• A great environment, the culture, workspace, and vibe of the organization.

If you can tell a great employment story – and back it up with an awesome employee experience – you’ll not only attract Fresh Talent, but infuse your organization with much needed energy, creativity, and possibility.

Full disclosure: I genuinely love what I do. I haven’t always loved the companies I’ve worked for, but the work itself – love it.






The Microsoft Letter

I would not try to defend the Microsoft layoff letter – it is a missed opportunity on many fronts – but I can empathize. I’ve written a number of these letters and they are always difficult.Slide1 It’s tough to balance the human interest with the corporate, HR, Legal and other interests that must inform the communication. When one goes as awfully wrong as this one did, commenters rage against the inhuman corporate entity and take aim, as ever, against The Man. Let’s assume though, that The Man is not the enemy; let’s assume The Man is misguided. A couple of thoughts….

  1. The foundation of any employment deal: When you cut right to the heart of it, the relationship between an employer and an employee is a financial agreement – I, the employee, will trade my time and skills for money. That’s it. That’s the agreement we all make (no matter how nicely decorated with perks and references to family-like teams). You were hired because your skills were needed. Come the day when your skills are not needed, you will be let go. (The flip side is also true, by the way – if you found a better deal elsewhere, you’d give notice, work your two weeks, and move on.)
  1. Humanity deserves humanity: As cold as the naked employment deal is, though, it is always clothed in human terms. Companies need to remember this and communicate to the tenor of the agreement, not just the fact, behaving with integrity when bringing people in and when letting them go.

Internal communications of this magnitude are always written with the expectation that they will become public (whether leaked to the media or posted to social networks). That’s why layoff communications are so difficult to compose and too often sound like they are written for an audience of more than just employees. They are. (It is interesting that Microsoft posted this letter directly to their external site.)

Slide2What happens – or at least what happened to me when writing these – is the desire to offer an explanation goes haywire. It feels like it’s not enough to say we acquired a company that will lead us in the direction we want to go, and as a result, we are eliminating positions/skills we no longer need. People always want to add more – more details on the new direction, more details on why this direction was chosen, more details on why the people in place are not the people to make the future happen, and so forth. And soon, what starts as a note to employees who are losing their jobs becomes a description of a future the audience will not be part of.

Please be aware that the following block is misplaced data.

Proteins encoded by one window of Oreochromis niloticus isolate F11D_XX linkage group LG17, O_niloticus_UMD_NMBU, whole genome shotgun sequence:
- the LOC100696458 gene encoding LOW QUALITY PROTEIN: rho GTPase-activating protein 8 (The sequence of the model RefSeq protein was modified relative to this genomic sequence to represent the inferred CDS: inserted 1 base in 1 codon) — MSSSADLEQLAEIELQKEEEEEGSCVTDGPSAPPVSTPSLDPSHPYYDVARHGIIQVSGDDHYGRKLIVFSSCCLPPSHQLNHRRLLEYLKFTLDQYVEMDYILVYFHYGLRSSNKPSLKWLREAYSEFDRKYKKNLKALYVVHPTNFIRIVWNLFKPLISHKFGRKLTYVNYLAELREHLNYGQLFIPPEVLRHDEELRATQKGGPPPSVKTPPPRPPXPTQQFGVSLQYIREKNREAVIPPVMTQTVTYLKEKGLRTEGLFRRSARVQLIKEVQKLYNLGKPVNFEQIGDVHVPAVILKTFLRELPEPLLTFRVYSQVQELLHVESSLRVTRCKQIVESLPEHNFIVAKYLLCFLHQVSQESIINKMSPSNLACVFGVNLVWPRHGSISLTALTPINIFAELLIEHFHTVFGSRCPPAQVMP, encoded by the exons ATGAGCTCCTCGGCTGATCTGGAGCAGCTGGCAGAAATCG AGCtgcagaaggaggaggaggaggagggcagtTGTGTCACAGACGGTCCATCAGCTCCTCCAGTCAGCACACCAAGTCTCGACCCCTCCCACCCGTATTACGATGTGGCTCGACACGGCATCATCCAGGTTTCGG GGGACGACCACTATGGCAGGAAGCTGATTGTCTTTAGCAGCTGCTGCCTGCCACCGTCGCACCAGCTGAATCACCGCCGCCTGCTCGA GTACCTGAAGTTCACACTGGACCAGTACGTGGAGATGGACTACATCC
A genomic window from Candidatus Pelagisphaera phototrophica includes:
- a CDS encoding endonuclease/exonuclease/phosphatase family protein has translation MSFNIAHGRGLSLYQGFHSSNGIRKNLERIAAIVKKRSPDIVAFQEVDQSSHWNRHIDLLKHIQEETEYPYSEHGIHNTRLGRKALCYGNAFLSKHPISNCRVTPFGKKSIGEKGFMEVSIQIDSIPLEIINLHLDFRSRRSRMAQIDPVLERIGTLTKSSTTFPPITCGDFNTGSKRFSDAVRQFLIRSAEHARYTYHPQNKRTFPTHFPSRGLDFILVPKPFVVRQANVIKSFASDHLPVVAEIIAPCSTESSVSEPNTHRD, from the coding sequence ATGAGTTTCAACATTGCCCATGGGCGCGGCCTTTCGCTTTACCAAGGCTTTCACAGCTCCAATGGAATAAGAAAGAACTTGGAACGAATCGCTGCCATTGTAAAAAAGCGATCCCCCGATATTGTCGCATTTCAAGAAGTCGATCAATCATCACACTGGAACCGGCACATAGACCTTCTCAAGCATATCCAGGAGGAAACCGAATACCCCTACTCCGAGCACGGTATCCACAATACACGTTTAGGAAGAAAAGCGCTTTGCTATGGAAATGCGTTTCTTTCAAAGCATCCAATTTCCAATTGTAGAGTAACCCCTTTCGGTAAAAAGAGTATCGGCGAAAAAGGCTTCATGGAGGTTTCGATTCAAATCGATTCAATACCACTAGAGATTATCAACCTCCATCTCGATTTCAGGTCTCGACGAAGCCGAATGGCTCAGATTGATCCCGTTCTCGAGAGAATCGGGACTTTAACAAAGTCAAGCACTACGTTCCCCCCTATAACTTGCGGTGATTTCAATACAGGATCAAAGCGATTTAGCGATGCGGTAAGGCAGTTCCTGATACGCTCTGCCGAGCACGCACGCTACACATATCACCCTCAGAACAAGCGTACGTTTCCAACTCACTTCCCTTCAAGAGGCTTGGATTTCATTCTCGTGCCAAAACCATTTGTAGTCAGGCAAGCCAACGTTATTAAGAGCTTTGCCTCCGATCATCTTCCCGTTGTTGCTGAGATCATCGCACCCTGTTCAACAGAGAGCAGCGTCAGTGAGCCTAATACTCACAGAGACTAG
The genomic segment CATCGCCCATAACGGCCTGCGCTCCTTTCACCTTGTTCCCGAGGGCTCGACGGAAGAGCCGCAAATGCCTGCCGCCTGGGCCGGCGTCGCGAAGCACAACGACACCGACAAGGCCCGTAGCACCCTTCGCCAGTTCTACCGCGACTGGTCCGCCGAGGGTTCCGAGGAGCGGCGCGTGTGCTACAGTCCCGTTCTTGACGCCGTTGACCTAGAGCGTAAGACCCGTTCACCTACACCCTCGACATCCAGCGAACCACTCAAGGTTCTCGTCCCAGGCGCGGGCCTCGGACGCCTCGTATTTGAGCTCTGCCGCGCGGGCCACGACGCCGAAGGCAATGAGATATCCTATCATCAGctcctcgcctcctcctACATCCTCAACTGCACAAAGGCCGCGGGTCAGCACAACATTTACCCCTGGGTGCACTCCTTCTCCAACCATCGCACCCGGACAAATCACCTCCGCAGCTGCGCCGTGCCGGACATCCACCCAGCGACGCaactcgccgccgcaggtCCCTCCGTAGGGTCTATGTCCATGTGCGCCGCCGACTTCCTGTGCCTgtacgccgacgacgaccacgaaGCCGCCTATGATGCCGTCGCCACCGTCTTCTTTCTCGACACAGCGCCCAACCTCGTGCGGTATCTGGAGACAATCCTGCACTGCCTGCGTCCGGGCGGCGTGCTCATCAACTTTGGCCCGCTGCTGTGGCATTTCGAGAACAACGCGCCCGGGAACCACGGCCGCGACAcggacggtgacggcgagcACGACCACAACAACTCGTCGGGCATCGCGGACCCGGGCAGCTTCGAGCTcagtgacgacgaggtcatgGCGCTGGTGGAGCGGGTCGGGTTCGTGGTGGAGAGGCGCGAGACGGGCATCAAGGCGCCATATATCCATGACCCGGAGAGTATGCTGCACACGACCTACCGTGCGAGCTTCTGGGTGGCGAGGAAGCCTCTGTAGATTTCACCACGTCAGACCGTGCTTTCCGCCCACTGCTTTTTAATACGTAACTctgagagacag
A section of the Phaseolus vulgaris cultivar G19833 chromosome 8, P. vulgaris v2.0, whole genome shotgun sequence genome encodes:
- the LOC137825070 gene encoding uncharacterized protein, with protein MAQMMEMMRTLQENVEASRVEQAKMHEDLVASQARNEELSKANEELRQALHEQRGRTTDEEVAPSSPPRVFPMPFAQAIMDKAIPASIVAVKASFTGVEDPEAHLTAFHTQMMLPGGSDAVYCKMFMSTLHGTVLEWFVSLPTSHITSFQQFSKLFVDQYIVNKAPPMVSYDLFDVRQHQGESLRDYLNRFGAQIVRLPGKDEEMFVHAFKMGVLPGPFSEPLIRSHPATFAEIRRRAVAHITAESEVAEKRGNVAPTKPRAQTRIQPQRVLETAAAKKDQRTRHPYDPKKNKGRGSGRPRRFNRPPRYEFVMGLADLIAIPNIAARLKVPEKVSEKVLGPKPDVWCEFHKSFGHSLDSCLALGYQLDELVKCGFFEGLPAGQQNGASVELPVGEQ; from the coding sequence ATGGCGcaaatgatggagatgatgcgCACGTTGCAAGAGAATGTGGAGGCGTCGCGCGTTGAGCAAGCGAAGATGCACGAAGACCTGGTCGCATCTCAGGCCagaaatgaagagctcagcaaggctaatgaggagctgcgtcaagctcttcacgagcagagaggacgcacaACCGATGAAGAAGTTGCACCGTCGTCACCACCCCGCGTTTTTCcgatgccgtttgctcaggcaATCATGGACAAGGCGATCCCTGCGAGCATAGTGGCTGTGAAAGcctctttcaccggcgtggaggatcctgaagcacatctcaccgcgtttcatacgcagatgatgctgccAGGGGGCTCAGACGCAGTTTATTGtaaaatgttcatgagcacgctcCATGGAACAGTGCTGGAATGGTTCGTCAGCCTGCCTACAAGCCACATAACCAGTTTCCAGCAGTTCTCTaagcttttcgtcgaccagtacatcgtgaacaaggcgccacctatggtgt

The Microsoft letter fell into this trap – far too many industry/company/future details and far too few what’s happening details. The authors of the Microsoft letter got lost in the Why. Why is always trouble because all paths through Why end at a “hope for the future” message. It’s unavoidable.

So instead of pursuing Why, I recommend focusing on What:

  • What’s happening
  • What it means (to the audience)
  • What happens next (to the audience)

What lets you exit gracefully. With humanity, the company’s and the employees’, intact.

In fairness, we don’t know what other communications were sent to Microsoft employees. There might be many and they may be great. What we do know is that Microsoft missed an opportunity with this initial communication to demonstrate leadership, empathy, concern and gratitude, conveying reassurance to the employees who will be leaving (vs. to shareholders that there is a way forward).

I do hope, though, that whatever communication(s) come next, the authors thank the employees who are leaving, the employees whose efforts made this next phase of growth possible.

The Reputation Equation